Aelfrith
June 1, 2022 1:12 am

There are already hydrogen vehicles exploding – https://energynews.biz/hydrogen-bus-catches-fire-in-the-netherlands/

Ed Zuiderwijk
June 1, 2022 1:31 am

An indirect greenhouse gas. As opposed to a ‘direct greenhouse gas’, whatever that is.

Methinks it is an indirection to hide the fact that the author doesn’t like hydrogen, but can’t tell us precisely why. Wonder who pays for such nonsense.

VOWG
June 1, 2022 4:39 am

I am terrified, aren’t you?

Thomas Gasloli
June 1, 2022 6:20 am

The greens don’t want us to use any fuel. They believe they can live a 21st century lifestyle in vegan agrarian cooperatives. You know, like Pol Pot.

MarkW
Reply to  Thomas Gasloli
June 1, 2022 7:59 am

The problem is that they believe that THEY can live a 21st century lifestyle while the rest of us are forced into vegan agrarian cooperatives.

June 1, 2022 11:19 am

Are the Climate Activists brainless?

Presently the United States consumes 122 Quadrillion Btus [that is 122 with 15 zeros or 122,000,000,000,000,000 Btu] of energy per year.  Easily double that for the rest of the world. Been to long since my Advanced Thermo course to do the math to determine how many BTUs are obtained by burning a mole of H2 to determine how much H2 is needed to create a Quadrillion BTUs, but that is a lot of moles of H2 that needs to be produced and then burned. And an awful lot that is needed just to obtain the H2. Then there is the necessary construction of tanks and pipelines and pumps that will withstand the pressure and not be degrades by H2 embrittlement, and their required replacement. Also, the H2 effect on whatever it is burnt in. Offhand I would say this is a lost cause!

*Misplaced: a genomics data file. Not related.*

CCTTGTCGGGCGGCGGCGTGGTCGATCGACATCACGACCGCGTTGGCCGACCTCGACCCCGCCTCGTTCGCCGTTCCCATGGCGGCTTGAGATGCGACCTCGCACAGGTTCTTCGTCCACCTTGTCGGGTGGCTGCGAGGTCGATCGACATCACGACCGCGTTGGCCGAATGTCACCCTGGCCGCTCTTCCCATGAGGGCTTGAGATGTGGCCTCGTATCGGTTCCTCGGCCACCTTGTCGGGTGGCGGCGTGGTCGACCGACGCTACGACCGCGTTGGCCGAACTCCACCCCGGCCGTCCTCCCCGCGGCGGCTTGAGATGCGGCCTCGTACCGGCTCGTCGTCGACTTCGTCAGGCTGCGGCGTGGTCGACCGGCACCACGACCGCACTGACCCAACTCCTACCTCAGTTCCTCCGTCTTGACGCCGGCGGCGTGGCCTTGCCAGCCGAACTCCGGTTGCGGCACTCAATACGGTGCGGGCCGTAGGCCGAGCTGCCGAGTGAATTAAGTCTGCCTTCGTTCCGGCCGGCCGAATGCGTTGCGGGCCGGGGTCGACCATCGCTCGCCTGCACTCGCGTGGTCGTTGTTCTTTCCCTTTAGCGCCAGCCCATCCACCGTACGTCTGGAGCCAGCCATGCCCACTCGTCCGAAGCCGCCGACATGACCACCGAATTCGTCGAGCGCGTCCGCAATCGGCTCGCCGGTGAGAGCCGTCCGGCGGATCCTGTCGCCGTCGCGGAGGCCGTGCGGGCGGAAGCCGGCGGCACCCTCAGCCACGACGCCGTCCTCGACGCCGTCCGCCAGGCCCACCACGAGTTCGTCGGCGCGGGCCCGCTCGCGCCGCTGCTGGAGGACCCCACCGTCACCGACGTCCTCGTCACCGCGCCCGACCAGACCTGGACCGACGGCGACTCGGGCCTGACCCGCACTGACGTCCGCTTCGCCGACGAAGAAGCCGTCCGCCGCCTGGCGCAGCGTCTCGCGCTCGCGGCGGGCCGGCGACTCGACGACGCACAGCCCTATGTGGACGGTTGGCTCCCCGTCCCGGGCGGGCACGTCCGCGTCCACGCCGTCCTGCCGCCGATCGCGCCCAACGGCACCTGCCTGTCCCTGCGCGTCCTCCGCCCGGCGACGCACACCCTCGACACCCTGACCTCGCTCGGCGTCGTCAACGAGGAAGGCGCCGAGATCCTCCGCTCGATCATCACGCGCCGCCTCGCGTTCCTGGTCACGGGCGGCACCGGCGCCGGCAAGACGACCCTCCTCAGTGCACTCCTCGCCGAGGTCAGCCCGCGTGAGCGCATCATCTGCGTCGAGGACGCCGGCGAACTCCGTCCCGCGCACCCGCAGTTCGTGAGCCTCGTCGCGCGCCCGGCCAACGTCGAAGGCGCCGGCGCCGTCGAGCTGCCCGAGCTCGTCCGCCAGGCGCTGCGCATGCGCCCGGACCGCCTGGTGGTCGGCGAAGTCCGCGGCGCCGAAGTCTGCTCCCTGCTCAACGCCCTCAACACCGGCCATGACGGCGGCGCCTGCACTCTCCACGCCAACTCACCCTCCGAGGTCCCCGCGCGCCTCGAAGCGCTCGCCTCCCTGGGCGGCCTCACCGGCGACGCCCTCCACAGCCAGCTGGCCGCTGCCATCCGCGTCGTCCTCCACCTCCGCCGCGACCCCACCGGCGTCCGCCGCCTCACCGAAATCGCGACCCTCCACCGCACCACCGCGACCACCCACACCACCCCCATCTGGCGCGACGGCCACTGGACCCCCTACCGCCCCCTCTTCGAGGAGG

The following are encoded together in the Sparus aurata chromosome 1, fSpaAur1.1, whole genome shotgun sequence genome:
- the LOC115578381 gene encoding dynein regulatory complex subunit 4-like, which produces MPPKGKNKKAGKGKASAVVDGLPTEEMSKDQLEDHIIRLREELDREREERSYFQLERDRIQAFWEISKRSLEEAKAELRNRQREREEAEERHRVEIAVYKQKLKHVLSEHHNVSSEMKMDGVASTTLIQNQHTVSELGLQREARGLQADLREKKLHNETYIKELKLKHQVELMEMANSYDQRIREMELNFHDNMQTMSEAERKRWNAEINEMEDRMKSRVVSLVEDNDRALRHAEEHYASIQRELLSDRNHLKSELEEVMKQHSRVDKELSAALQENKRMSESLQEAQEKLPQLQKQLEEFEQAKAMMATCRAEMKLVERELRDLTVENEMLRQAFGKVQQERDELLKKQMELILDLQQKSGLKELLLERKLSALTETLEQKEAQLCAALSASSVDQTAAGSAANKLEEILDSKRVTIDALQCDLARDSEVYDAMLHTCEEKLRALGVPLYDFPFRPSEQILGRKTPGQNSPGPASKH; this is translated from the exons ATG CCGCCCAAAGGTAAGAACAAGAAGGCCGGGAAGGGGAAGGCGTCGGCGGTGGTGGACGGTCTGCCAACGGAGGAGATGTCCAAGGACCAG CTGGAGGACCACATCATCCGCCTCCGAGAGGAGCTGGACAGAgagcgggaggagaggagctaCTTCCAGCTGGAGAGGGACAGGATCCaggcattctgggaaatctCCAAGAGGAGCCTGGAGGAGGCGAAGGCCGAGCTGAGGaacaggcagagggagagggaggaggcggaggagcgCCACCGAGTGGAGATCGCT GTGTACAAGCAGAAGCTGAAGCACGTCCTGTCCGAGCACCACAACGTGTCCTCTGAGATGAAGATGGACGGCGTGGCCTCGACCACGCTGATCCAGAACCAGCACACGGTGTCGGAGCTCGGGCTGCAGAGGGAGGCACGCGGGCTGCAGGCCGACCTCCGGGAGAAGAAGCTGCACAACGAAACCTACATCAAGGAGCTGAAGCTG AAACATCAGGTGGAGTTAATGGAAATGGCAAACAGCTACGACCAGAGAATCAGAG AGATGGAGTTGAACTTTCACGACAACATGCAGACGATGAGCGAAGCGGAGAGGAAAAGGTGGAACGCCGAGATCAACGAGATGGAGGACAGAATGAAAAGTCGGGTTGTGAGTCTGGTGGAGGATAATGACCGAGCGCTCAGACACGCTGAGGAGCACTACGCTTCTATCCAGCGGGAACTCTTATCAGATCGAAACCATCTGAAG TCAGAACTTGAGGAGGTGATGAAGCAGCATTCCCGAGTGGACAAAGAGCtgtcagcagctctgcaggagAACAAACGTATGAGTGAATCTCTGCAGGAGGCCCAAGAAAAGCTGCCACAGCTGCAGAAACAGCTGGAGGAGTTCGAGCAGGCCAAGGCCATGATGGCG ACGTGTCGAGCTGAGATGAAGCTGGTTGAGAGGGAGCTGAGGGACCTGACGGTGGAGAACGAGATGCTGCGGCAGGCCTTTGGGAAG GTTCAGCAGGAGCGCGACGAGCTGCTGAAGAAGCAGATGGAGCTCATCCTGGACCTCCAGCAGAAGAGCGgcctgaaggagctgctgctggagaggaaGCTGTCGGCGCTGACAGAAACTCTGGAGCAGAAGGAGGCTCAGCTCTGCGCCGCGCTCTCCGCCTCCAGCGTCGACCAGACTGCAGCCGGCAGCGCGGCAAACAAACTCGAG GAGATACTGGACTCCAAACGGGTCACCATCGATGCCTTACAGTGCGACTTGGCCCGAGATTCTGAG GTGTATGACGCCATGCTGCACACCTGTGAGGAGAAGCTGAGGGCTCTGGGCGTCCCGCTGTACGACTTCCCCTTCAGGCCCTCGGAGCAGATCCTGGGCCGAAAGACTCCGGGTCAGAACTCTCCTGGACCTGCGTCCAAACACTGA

One thing I clearly remember from my Nuclear power experience is that about every three or four years from 1964 through 2010 when I retired, they discovered another type of corrosion/embrittlement of the coolant system on the reactor vessel, piping and fuel rods. And there were many years of research before 1964. Each one of those discoveries cost the Nuclear Power Industry BILLIONS! To assume this will not occur with any new brainstorm is very naive.

Last edited 3 months ago by usurbrain
commieBob
June 1, 2022 2:06 pm

I just heard an interesting piece on the news. Someone at Ford was predicting a price war for electric cars. Apparently there is a new chemistry that allows the batteries to be much cheaper. Maybe it’s this.